Monday, November 10, 2014

Solo Distance - "Snapper" and Richie

If you were looking for a clever nickname for the solo or single distance race this year, I might suggest the "Tour de Providence" - because it included several of the various conditions that Providence gondoliers face while rowing.
photo by Cole Hanson
The course began at the wide and windy open channel just above the Point Street bridge.  The starting line was marked by the still-existing foundations for the old Route 195 bridge, which was torn down - leaving five "walls" that sit in the channel like slots for a horserace.
Rowers pushed their way upriver through the wind and current.

Upon passing under the Crawford Street bridge, they entered tighter quarters as the course wound them further up the waterway.
With each bridge, the river became narrower until they reached the area where the slalom race was held.
Gondoliers turned at the same buoy as they did in the slalom,
and then headed back down the way they came.

Perhaps another suitable name would be the
"Woonasquatucket Head-to-Head Challenge" - because they did all of this...rowing side-by-side (and yes, I do realize that's a funny name,
but I'll bet the .com for it is available).

The race was conducted in two-man heats. In some cases one rower gained a lead over the other and it wasn't as much of a drag race, but in other cases the two gondoliers were neck-and-neck for most of the race.

Such was the case with the race between Eric Bender (also known as "Enrico" or "The Snapper") from The Gondola Company in Coronado, CA.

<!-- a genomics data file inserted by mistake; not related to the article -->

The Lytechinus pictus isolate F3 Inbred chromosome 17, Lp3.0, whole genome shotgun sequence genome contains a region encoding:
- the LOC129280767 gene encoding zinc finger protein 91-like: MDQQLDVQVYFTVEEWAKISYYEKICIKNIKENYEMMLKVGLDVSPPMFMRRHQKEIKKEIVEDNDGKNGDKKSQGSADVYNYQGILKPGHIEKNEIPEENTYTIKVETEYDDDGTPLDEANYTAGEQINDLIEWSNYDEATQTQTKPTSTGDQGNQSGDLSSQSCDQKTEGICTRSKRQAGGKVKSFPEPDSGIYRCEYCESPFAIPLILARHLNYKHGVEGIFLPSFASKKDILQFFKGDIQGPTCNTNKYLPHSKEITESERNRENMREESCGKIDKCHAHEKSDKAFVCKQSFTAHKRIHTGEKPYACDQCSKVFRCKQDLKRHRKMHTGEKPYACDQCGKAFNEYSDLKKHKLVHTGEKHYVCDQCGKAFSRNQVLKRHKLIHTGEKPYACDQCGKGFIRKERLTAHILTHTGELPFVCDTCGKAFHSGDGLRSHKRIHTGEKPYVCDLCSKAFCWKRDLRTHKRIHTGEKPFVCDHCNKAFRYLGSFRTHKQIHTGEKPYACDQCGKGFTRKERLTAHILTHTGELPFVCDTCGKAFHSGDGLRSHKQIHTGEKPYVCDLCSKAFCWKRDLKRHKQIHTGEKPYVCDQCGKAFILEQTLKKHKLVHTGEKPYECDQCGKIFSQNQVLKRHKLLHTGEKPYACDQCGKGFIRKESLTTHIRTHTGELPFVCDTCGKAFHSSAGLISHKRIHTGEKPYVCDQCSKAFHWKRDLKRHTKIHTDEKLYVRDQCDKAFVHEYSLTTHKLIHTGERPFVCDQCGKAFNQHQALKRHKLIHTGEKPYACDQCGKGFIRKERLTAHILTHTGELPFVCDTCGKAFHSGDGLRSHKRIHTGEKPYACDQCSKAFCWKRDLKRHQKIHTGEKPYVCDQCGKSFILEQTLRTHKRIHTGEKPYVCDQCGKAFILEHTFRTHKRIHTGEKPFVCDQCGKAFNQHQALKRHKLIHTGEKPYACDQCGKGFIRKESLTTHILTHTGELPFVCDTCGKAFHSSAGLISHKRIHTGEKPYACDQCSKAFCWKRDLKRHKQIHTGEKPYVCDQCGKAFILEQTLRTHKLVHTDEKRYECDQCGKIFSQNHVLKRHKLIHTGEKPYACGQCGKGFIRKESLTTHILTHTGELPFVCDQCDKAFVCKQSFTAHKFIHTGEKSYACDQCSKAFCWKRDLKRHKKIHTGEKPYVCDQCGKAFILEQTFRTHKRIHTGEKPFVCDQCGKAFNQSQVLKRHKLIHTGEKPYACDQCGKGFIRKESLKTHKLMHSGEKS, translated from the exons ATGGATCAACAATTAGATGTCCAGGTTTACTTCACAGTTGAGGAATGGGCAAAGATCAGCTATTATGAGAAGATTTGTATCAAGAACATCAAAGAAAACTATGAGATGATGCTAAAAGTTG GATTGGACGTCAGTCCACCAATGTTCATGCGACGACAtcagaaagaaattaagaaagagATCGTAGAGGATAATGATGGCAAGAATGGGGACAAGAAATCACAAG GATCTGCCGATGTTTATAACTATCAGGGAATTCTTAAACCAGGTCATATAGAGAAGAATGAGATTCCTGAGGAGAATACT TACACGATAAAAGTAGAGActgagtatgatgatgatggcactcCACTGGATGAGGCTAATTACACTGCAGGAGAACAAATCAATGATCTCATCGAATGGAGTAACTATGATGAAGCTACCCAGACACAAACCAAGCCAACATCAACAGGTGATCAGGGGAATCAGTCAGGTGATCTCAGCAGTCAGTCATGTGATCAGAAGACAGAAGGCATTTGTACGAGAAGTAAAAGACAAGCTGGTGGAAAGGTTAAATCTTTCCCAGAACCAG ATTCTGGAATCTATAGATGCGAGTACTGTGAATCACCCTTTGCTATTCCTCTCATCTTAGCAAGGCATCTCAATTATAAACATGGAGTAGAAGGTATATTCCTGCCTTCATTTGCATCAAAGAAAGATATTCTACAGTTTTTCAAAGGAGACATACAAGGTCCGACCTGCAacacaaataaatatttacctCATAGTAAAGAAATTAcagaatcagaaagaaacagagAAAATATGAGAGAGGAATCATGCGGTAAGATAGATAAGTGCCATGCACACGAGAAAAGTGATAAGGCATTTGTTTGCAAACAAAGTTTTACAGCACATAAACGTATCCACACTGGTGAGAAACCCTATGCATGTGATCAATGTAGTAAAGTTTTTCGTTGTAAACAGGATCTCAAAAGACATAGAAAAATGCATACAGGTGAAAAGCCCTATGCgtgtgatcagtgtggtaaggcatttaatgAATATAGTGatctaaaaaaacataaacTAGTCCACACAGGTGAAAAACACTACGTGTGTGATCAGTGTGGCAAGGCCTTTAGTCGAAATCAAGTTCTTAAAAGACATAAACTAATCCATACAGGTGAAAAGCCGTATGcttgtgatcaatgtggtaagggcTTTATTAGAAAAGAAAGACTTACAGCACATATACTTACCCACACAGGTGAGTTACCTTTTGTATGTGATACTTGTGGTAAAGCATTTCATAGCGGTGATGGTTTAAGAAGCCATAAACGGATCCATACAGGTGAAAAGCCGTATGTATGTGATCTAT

and Richard Corbaley ("Ricardo") from Sunset Gondola in Huntington Harbour, CA.
Last year these two crossed the line in 2nd and 3rd place - with Bender coming in 2nd and Corbaley in 3rd.
When they rowed out to the old bridge foundations this year,
everyone expected a real race, and they got one.

photo by Cole Hanson

They come from different servizios, and yet because of all the social interaction on the West Coast (thanks Tim),
they know each other and are friends.

Everyone at the U.S. Gondola Nationals is competitive and yet professional.
In fact, when I talked to Richie, one of the very first things he said about that race was "It was a pleasure to race against Eric".
He went on to say "Last year I didn’t get much of a chance to get to know him, but this year we all got to spend time in camaraderie."

I spoke with Eric about the course. He said:
"It surprised me how heavy the river current was, and it was really shallow right at the starting place – we both had to choke up a lot to row – I was worried about getting the boat moving there."
San Diego gondoliers are no stranger to wind, but fighting against an outgoing current as well was a new challenge for Eric.

"Richie started to get ahead 24 strokes into it – I decided to play it smart and back off a bit."
Not long after that the two fell into a rhythm, rowing next to each other.

I asked Richie what the race was like: "Eric and I were in constant communication, giving each other space, shooting the breeze".
They worked together as they navigated up towards the turning point.
The two boats were side-by-side for most of that time.

Things changed towards the top of the course:
"A boat stalled in front of me and that was when Eric got the lead,
but by the time we turned the corner, I was right on his stern."